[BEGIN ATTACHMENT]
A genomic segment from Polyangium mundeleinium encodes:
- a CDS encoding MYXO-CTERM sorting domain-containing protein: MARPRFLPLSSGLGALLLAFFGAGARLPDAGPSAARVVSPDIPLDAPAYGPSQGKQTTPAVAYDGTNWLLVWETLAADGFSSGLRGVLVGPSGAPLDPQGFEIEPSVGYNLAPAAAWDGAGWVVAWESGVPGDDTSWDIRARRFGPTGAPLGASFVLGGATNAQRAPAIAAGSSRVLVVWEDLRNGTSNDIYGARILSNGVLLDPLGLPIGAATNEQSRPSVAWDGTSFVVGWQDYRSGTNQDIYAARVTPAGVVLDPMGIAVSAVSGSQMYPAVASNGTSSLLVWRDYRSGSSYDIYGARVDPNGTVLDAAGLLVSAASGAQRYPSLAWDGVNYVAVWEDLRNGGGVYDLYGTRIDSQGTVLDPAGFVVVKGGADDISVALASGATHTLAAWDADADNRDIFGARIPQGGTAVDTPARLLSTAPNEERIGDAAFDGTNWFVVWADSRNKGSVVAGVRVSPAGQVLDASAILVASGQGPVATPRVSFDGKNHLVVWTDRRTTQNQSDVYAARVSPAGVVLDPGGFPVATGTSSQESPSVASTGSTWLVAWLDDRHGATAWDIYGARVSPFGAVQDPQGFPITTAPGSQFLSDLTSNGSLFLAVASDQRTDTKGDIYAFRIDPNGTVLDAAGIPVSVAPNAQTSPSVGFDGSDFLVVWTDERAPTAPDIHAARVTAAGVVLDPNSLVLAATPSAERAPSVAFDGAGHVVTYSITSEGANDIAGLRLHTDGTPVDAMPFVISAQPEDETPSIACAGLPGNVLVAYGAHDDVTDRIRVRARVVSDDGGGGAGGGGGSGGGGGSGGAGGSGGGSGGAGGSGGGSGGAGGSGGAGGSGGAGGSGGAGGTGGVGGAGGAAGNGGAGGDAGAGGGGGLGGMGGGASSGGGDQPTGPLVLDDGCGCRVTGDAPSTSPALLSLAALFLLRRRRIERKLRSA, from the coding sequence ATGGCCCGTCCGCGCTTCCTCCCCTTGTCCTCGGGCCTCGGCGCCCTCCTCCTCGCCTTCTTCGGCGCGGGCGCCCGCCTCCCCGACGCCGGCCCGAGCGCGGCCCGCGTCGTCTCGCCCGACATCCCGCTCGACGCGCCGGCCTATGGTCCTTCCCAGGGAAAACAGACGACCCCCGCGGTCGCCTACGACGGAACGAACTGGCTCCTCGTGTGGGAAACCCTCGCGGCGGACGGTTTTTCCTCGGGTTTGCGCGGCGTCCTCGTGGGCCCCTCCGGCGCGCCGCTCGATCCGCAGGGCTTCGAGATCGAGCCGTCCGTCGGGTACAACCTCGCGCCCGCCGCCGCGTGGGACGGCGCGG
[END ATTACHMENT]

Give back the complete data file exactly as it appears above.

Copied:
A genomic segment from Polyangium mundeleinium encodes:
- a CDS encoding MYXO-CTERM sorting domain-containing protein: MARPRFLPLSSGLGALLLAFFGAGARLPDAGPSAARVVSPDIPLDAPAYGPSQGKQTTPAVAYDGTNWLLVWETLAADGFSSGLRGVLVGPSGAPLDPQGFEIEPSVGYNLAPAAAWDGAGWVVAWESGVPGDDTSWDIRARRFGPTGAPLGASFVLGGATNAQRAPAIAAGSSRVLVVWEDLRNGTSNDIYGARILSNGVLLDPLGLPIGAATNEQSRPSVAWDGTSFVVGWQDYRSGTNQDIYAARVTPAGVVLDPMGIAVSAVSGSQMYPAVASNGTSSLLVWRDYRSGSSYDIYGARVDPNGTVLDAAGLLVSAASGAQRYPSLAWDGVNYVAVWEDLRNGGGVYDLYGTRIDSQGTVLDPAGFVVVKGGADDISVALASGATHTLAAWDADADNRDIFGARIPQGGTAVDTPARLLSTAPNEERIGDAAFDGTNWFVVWADSRNKGSVVAGVRVSPAGQVLDASAILVASGQGPVATPRVSFDGKNHLVVWTDRRTTQNQSDVYAARVSPAGVVLDPGGFPVATGTSSQESPSVASTGSTWLVAWLDDRHGATAWDIYGARVSPFGAVQDPQGFPITTAPGSQFLSDLTSNGSLFLAVASDQRTDTKGDIYAFRIDPNGTVLDAAGIPVSVAPNAQTSPSVGFDGSDFLVVWTDERAPTAPDIHAARVTAAGVVLDPNSLVLAATPSAERAPSVAFDGAGHVVTYSITSEGANDIAGLRLHTDGTPVDAMPFVISAQPEDETPSIACAGLPGNVLVAYGAHDDVTDRIRVRARVVSDDGGGGAGGGGGSGGGGGSGGAGGSGGGSGGAGGSGGGSGGAGGSGGAGGSGGAGGSGGAGGTGGVGGAGGAAGNGGAGGDAGAGGGGGLGGMGGGASSGGGDQPTGPLVLDDGCGCRVTGDAPSTSPALLSLAALFLLRRRRIERKLRSA, from the coding sequence ATGGCCCGTCCGCGCTTCCTCCCCTTGTCCTCGGGCCTCGGCGCCCTCCTCCTCGCCTTCTTCGGCGCGGGCGCCCGCCTCCCCGACGCCGGCCCGAGCGCGGCCCGCGTCGTCTCGCCCGACATCCCGCTCGACGCGCCGGCCTATGGTCCTTCCCAGGGAAAACAGACGACCCCCGCGGTCGCCTACGACGGAACGAACTGGCTCCTCGTGTGGGAAACCCTCGCGGCGGACGGTTTTTCCTCGGGTTTGCGCGGCGTCCTCGTGGGCCCCTCCGGCGCGCCGCTCGATCCGCAGGGCTTCGAGATCGAGCCGTCCGTCGGGTACAACCTCGCGCCCGCCGCCGCGTGGGACGGCGCGG